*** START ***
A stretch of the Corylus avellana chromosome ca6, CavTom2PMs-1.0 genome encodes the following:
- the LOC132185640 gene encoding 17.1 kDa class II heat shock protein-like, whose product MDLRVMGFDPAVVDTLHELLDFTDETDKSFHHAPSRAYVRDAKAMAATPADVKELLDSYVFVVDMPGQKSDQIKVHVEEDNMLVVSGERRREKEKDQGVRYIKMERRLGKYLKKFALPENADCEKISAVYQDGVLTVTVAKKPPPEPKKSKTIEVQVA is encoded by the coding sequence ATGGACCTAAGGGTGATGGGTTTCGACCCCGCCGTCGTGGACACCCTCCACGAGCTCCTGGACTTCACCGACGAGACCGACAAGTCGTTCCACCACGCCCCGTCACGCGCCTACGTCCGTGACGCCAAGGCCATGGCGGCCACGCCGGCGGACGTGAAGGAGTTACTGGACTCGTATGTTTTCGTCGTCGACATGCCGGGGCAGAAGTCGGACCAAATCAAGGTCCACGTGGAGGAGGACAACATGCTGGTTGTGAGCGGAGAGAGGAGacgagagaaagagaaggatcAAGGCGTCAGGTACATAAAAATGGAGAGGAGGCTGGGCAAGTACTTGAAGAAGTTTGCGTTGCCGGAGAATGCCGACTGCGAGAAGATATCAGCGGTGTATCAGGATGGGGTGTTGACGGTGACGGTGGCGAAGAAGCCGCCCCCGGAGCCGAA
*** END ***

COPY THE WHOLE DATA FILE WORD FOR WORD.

A stretch of the Corylus avellana chromosome ca6, CavTom2PMs-1.0 genome encodes the following:
- the LOC132185640 gene encoding 17.1 kDa class II heat shock protein-like, whose product MDLRVMGFDPAVVDTLHELLDFTDETDKSFHHAPSRAYVRDAKAMAATPADVKELLDSYVFVVDMPGQKSDQIKVHVEEDNMLVVSGERRREKEKDQGVRYIKMERRLGKYLKKFALPENADCEKISAVYQDGVLTVTVAKKPPPEPKKSKTIEVQVA is encoded by the coding sequence ATGGACCTAAGGGTGATGGGTTTCGACCCCGCCGTCGTGGACACCCTCCACGAGCTCCTGGACTTCACCGACGAGACCGACAAGTCGTTCCACCACGCCCCGTCACGCGCCTACGTCCGTGACGCCAAGGCCATGGCGGCCACGCCGGCGGACGTGAAGGAGTTACTGGACTCGTATGTTTTCGTCGTCGACATGCCGGGGCAGAAGTCGGACCAAATCAAGGTCCACGTGGAGGAGGACAACATGCTGGTTGTGAGCGGAGAGAGGAGacgagagaaagagaaggatcAAGGCGTCAGGTACATAAAAATGGAGAGGAGGCTGGGCAAGTACTTGAAGAAGTTTGCGTTGCCGGAGAATGCCGACTGCGAGAAGATATCAGCGGTGTATCAGGATGGGGTGTTGACGGTGACGGTGGCGAAGAAGCCGCCCCCGGAGCCGAA